Some interesting features, that were not evident in The Hunger Games, become apparent in Catching Fire. In the first film’s reaping scene, a video is shown that recounts the historical Uprising, including footage of nuclear blasts. When I saw this, I took it to be stock footage or simply special effects put into the propaganda film by the Capitol’s producers. But when Snow threatens Katniss, he reminds her of District 13, which was reduced to a radioactive ruin during the Uprising, and remains a potent symbol of the Capitol’s power. Furthermore, once the Games begin, Catching Fire does not simply repeat the survival drama of the first film, with Katniss battling the various perils and other tributes as they come at her. Catching Fire has plenty of action set pieces during the Games, including ferocious baboons (much like the ghastly After Earth), poisonous mist, forcefields and gigantic waves, but also an element of mystery as the other tributes assist her and each other to a surprising extent. Having not read the book, the final revelation and its resultant cliff-hanger came as a genuine shock, opening the tale even wider. Fans of the books report that Mockingjay is the weakest of the trilogy, but I eagerly anticipate where the story will go from here.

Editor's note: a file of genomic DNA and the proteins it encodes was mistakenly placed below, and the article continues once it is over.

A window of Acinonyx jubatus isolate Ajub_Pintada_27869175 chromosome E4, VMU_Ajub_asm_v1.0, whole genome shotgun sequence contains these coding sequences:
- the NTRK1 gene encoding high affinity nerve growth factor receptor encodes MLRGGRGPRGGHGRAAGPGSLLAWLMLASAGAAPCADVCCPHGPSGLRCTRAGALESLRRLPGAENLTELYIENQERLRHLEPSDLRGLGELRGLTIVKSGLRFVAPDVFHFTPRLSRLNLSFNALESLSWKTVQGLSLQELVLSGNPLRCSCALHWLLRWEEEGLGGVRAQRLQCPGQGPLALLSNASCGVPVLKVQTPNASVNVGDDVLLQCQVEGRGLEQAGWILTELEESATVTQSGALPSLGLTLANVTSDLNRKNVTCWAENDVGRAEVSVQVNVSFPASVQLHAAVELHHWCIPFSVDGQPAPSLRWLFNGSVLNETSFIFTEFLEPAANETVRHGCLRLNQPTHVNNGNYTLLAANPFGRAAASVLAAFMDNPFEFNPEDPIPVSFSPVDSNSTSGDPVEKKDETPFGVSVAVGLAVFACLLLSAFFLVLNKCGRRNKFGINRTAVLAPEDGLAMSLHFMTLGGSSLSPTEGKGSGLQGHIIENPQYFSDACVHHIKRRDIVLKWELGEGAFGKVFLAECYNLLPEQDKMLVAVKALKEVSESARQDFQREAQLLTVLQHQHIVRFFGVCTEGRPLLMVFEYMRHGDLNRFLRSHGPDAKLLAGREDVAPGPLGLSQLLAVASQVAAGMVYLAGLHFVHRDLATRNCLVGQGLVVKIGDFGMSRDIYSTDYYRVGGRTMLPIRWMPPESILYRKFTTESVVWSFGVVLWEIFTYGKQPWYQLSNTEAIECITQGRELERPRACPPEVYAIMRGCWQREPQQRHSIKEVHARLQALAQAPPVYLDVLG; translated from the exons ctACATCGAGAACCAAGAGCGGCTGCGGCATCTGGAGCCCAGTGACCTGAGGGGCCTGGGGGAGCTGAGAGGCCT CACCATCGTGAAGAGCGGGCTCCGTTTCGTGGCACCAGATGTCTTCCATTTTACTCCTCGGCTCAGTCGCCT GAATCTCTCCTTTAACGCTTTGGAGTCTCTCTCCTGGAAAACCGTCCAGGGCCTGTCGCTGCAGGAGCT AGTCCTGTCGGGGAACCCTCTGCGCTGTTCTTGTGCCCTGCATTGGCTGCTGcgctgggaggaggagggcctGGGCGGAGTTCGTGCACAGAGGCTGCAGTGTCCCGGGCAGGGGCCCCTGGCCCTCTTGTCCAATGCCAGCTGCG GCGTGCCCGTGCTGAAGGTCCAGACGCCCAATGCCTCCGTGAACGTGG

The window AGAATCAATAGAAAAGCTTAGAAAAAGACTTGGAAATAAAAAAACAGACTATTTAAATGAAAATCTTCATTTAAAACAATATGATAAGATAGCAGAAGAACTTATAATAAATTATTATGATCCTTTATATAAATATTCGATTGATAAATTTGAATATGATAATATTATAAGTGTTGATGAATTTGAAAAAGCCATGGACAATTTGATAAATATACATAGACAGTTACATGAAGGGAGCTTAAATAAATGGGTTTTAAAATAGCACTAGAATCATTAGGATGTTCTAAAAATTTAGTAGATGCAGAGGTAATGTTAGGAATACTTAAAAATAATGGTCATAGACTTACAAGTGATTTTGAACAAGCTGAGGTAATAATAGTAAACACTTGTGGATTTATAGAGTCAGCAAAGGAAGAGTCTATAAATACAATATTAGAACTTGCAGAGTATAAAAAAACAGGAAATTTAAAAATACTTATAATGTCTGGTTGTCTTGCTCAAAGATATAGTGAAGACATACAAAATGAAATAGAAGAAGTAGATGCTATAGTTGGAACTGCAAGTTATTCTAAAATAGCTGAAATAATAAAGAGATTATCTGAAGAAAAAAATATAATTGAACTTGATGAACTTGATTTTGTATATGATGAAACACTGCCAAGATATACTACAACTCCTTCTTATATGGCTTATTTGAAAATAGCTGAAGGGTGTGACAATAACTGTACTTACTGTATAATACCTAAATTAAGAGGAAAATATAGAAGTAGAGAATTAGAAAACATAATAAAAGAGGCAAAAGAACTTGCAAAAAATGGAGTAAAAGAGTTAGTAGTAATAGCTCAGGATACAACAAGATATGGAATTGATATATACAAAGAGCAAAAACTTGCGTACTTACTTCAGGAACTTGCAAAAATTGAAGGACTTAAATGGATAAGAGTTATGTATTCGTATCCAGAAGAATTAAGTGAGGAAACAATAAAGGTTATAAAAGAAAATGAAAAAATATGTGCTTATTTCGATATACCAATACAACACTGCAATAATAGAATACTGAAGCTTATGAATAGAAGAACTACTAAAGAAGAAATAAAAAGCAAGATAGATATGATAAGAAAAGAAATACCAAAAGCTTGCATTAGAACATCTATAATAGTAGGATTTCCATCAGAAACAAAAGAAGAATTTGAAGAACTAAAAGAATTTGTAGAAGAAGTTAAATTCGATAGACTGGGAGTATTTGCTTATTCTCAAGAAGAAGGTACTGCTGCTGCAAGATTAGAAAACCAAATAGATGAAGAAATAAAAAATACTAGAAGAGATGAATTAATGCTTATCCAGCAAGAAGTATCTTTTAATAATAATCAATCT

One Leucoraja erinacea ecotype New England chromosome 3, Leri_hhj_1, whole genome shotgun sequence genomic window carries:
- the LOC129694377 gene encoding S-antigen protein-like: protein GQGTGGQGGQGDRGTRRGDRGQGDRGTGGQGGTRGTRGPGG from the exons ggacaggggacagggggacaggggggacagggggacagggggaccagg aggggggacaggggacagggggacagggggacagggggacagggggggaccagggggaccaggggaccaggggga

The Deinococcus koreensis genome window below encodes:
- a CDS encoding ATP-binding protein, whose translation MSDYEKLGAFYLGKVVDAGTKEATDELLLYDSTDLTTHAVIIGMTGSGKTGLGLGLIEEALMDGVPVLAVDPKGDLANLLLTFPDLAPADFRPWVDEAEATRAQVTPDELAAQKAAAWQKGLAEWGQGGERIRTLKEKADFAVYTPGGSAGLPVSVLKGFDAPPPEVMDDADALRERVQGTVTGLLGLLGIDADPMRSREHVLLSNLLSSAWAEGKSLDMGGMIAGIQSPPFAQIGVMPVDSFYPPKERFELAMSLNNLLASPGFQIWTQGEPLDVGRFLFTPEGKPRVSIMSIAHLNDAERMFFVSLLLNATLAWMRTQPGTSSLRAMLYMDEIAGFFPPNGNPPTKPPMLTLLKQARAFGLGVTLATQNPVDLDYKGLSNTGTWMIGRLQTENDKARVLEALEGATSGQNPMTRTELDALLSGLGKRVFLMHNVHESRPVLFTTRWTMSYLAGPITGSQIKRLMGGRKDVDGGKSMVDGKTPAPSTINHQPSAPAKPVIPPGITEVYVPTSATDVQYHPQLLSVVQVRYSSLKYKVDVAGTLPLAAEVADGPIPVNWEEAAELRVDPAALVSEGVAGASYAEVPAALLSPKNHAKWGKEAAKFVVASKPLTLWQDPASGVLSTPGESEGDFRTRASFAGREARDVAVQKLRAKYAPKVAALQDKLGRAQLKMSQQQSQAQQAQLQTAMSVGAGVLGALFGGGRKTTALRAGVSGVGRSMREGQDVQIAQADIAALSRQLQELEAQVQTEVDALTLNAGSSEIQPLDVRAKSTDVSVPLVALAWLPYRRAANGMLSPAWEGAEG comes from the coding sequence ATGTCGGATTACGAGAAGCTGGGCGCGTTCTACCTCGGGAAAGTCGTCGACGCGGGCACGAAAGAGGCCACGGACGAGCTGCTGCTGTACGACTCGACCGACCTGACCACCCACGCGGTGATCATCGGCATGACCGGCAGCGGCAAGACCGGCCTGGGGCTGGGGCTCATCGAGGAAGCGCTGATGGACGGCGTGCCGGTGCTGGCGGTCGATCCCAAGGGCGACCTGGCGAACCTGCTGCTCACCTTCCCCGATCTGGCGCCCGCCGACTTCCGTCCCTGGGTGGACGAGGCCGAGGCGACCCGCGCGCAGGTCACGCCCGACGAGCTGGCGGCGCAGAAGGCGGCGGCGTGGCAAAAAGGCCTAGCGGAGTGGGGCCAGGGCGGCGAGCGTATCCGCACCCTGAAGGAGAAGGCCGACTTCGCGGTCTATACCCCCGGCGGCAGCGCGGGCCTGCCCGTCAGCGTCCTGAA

From the opening voiceover of protagonist Beatrice/Tris (Shailene Woodley), Divergent emphasises the parallels between personal and societal identity, and maintains this central conceit throughout its running time. Tris’ early complaint that everyone fits in apart from her may sound like specifically teenage anxiety, but to its credit, Neil Burger’s adaptation of Veronia Roth’s novel does not labour this point but keeps it as an undercurrent throughout. Furthermore, the film succeeds in making these concerns universal as, at all ages, we must not only make our own choices but live with their consequences. Tris’ journey not only expresses this concept but also provides an engaging presentation of Divergent’s world, a dystopia that, like so many others, uses its science fiction setting to explore contemporary tensions. Comparisons with The Hunger Games are inevitable, but Suzanne Collins’ series as well as their film adaptations emphasise extreme class oppression with some personal drama. While Divergent suffers from an overstuffed third act and a clunky treatment of sexual awakening, the personal drama is effectively foregrounded while the wider events are both powerful metaphors for personal fears and compelling narrative developments. Pleasantly, the film resolves its own story while still leaving potential for development in subsequent instalments, making this a worthy addition to the science fiction young adult sub-genre.